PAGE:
Description of the painting by Paul Cezanne “Still Life with Apples”

Description of the painting by Paul Cezanne “Still Life with Apples”

Description of the painting by Paul Cezanne Still Life with Apples

In his work, Paul Cezanne paid much attention to such a genre as still life. Especially liked the master to carry on their canvases fruit. He clearly thinks out the composition of the paintings, determining the proper place for each of the objects. More often than other fruits, Cezanne liked to write apples because of their beauty and variety of colors.

“Still Life with Apples”, written in 1890, amazes with the richness of colors, internal simplicity and at the same time the versatility of everyday things. The compositional center of the canvas is a white plate with apples. These fruits are perfect: they are bright red, liquid, ripe, even and of the same shape. It can be seen that the apples ripened and poured under the gentle sunshine. A few more fruits occupy the forefront of the canvas: two green apples and a bright yellow lemon. Cezanne masterfully finds a place for the fruit in the picture, his strokes are simple and precise.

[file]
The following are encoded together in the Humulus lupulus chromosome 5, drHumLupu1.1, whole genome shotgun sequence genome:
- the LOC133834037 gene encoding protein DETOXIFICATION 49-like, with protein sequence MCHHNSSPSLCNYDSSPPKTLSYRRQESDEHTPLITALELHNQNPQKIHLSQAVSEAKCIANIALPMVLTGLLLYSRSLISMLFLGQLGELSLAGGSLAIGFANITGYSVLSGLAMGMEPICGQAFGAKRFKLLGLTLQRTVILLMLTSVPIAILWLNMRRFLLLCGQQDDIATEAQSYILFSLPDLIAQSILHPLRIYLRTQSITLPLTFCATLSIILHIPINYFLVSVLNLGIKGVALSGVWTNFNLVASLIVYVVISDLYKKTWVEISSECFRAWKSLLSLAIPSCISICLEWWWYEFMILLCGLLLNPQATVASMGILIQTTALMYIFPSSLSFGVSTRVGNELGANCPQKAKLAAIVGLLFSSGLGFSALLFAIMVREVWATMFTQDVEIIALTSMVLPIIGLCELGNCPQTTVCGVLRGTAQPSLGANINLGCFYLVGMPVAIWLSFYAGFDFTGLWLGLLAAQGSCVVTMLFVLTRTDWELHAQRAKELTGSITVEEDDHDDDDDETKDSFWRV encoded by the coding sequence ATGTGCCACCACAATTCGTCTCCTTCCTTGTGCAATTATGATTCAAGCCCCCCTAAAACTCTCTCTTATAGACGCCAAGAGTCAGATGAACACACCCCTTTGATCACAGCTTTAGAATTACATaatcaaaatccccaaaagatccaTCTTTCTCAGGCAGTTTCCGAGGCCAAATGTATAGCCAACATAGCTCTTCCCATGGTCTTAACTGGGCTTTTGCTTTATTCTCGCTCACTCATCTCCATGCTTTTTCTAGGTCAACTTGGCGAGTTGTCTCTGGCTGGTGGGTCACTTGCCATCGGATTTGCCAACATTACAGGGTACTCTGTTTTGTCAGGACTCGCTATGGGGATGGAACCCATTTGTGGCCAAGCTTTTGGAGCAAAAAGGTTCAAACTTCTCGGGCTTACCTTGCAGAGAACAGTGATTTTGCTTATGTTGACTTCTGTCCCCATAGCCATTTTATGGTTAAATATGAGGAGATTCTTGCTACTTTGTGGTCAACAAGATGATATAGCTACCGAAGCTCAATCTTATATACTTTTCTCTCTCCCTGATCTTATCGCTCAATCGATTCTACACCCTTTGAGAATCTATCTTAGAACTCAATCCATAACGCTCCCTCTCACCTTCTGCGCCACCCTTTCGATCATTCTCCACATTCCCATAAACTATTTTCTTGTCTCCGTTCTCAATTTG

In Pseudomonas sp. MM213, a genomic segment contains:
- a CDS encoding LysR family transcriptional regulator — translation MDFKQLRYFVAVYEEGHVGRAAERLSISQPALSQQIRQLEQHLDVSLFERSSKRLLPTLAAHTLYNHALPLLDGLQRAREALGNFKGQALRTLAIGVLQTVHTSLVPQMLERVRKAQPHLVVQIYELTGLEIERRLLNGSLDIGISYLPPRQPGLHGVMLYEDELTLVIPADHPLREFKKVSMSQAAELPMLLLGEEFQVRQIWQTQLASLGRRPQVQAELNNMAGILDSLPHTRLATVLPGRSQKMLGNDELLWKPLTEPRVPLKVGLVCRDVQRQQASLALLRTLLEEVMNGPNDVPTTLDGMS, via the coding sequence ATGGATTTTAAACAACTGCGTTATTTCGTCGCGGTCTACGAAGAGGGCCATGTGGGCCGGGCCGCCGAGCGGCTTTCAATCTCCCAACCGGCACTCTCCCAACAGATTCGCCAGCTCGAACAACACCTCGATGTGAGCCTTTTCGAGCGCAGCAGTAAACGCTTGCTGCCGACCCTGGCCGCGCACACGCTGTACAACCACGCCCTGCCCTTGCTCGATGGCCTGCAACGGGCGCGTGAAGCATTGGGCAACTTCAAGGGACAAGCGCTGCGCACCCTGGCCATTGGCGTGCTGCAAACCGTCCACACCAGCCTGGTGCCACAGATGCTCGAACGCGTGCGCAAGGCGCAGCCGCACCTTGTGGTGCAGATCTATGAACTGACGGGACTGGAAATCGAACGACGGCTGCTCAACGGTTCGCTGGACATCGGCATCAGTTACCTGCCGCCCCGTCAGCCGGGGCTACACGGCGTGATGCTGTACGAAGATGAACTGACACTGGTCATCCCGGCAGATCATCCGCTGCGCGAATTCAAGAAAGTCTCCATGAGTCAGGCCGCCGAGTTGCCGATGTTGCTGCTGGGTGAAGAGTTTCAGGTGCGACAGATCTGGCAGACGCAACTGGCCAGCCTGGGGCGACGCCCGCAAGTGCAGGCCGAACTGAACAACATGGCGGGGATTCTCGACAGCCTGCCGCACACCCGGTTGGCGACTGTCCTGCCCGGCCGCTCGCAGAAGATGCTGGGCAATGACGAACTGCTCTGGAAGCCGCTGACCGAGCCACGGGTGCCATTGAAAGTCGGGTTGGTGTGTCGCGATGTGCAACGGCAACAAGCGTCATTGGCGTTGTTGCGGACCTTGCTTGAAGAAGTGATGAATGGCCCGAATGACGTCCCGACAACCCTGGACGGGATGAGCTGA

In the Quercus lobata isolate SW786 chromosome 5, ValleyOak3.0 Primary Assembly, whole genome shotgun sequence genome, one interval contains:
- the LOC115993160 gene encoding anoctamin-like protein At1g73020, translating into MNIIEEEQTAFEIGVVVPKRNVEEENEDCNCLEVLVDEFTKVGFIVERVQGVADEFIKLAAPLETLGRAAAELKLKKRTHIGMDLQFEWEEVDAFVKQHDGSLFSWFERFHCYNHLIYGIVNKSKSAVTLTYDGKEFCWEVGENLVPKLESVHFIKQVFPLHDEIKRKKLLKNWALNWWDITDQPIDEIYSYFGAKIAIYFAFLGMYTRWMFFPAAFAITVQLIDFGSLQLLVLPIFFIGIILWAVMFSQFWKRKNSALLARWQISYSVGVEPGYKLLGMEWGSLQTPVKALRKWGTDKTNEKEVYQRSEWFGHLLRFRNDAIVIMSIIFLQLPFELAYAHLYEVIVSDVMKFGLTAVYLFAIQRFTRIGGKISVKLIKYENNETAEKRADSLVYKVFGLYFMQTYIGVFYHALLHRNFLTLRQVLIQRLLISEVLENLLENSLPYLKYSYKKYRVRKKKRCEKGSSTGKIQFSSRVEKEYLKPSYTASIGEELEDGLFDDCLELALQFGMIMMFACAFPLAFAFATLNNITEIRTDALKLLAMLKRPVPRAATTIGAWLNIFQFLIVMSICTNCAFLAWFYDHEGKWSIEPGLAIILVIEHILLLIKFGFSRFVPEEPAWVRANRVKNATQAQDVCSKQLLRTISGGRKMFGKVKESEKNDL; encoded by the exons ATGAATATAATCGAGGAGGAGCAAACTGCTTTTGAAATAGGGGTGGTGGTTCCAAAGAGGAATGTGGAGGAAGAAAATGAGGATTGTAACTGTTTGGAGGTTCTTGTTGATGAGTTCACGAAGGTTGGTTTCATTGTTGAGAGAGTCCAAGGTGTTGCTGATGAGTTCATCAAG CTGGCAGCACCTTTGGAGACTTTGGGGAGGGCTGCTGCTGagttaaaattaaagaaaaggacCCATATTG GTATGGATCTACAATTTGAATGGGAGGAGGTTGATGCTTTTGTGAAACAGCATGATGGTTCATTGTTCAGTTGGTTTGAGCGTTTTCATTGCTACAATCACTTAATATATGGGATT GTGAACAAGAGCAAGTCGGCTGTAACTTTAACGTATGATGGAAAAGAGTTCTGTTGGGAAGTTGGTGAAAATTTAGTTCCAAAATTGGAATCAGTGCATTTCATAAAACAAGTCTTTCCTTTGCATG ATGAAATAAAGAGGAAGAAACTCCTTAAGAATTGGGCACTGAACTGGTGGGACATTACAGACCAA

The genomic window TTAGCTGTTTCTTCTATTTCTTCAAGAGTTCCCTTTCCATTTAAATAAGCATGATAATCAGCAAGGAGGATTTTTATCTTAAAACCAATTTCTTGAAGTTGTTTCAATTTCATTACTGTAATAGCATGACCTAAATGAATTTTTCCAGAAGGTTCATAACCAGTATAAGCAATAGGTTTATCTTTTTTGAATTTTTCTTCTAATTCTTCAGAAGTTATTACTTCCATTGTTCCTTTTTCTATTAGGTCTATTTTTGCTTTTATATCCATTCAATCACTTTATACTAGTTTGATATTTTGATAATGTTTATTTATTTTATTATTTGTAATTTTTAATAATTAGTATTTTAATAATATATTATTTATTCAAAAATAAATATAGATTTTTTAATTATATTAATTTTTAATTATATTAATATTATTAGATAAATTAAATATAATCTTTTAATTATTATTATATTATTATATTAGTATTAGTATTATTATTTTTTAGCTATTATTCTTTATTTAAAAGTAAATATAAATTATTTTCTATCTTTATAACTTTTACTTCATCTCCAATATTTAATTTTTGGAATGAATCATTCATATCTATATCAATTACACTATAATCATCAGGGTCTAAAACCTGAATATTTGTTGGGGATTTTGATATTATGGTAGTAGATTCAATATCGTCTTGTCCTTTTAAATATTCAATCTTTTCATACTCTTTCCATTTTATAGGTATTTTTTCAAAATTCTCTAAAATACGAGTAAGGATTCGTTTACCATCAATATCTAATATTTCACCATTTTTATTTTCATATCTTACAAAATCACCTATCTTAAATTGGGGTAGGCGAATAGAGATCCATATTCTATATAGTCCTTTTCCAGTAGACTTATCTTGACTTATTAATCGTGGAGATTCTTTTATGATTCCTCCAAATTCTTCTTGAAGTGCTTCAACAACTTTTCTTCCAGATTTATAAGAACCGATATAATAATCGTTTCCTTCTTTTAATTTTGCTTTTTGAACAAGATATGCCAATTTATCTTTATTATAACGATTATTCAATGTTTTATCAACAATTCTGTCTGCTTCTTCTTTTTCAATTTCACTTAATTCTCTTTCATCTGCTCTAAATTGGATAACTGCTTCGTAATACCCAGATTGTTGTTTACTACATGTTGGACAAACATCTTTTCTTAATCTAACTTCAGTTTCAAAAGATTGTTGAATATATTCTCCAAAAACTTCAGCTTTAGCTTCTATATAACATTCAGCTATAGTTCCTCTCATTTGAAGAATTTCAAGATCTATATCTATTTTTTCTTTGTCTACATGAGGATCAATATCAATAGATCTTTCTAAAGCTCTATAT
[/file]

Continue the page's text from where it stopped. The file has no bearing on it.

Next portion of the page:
Background canvas ugly, does not distract from the main content of the picture. Fruits lie on a brown-gray table. The background is a smooth, bare wall of pastel color. The feeling of depth when looking at a picture is achieved by the contrast of bright, appetizing fruits, written in rich colors, and nondescript tone.

Cezanne made the genre of still life meaningful for art, and not second-rate as it was before. He set himself a difficult goal – to stun the whole of Paris with simple apples. And he succeeded, because of its fruits, it was said that they wanted not to eat or peel, but to copy.

“Still Life with Apples” is so beautiful thanks to Cezanne’s “beautiful formula”, which he found on his own. For the master, color and form were an indivisible whole, he developed his own style and manner of writing fruit. This master’s work, being a masterpiece, forces many viewers to peer into it even more closely.


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